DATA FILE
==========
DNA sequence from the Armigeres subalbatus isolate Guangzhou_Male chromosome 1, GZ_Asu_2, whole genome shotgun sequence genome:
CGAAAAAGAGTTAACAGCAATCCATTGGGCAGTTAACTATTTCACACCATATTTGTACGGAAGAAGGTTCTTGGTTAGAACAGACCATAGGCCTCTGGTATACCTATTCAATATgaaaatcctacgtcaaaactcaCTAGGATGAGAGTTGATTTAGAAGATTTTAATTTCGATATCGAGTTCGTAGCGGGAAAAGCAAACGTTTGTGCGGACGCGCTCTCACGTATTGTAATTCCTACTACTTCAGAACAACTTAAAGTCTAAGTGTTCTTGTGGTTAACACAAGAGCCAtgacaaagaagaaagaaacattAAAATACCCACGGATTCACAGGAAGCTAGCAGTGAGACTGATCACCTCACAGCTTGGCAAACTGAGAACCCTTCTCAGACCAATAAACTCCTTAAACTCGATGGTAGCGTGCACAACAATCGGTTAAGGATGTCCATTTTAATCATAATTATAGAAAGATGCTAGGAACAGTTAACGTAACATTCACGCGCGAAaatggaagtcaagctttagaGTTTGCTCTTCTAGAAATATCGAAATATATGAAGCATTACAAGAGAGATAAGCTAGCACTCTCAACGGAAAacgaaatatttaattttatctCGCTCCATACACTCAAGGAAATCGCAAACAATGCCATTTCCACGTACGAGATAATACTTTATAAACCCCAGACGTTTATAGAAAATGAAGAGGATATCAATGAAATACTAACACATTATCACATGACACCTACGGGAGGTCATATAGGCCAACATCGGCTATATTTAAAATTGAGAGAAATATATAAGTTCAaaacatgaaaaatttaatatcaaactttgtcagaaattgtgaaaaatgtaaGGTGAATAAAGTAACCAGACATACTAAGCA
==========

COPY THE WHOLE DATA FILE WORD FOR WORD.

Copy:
DNA sequence from the Armigeres subalbatus isolate Guangzhou_Male chromosome 1, GZ_Asu_2, whole genome shotgun sequence genome:
CGAAAAAGAGTTAACAGCAATCCATTGGGCAGTTAACTATTTCACACCATATTTGTACGGAAGAAGGTTCTTGGTTAGAACAGACCATAGGCCTCTGGTATACCTATTCAATATgaaaatcctacgtcaaaactcaCTAGGATGAGAGTTGATTTAGAAGATTTTAATTTCGATATCGAGTTCGTAGCGGGAAAAGCAAACGTTTGTGCGGACGCGCTCTCACGTATTGTAATTCCTACTACTTCAGAACAACTTAAAGTCTAAGTGTTCTTGTGGTTAACACAAGAGCCAtgacaaagaagaaagaaacattAAAATACCCACGGATTCACAGGAAGCTAGCAGTGAGACTGATCACCTCACAGCTTGGCAAACTGAGAACCCTTCTCAGACCAATAAACTCCTTAAACTCGATGGTAGCGTGCACAACAATCGGTTAAGGATGTCCATTTTAATCATAATTATAGAAAGATGCTAGGAACAGTTAACGTAACATTCACGCGCGAAaatggaagtcaagctttagaGTTTGCTCTTCTAGAAATATCGAAATATATGAAGCATTACAAGAGAGATAAGCTAGCACTCTCAACGGAAAacgaaatatttaattttatctCGCTCCATACACTCAAGGAAATCGCAAACAATGCCATTTCCACGTACGAGATAATACTTTATAAACCCCAGACGTTTATAGAAAATGAAGAGGATATCAATGAAATACTAACACATTATCACATGACACCTACGGGAGGTCATATAGGCCAACATCGGCTATATTTAAAATTGAGAGAAATATATAAGTTCAaaacatgaaaaatttaatatcaaactttgtcagaaattgtgaaaaatgtaaGGTGAATAAAGTAACCAGACATACTAAGCA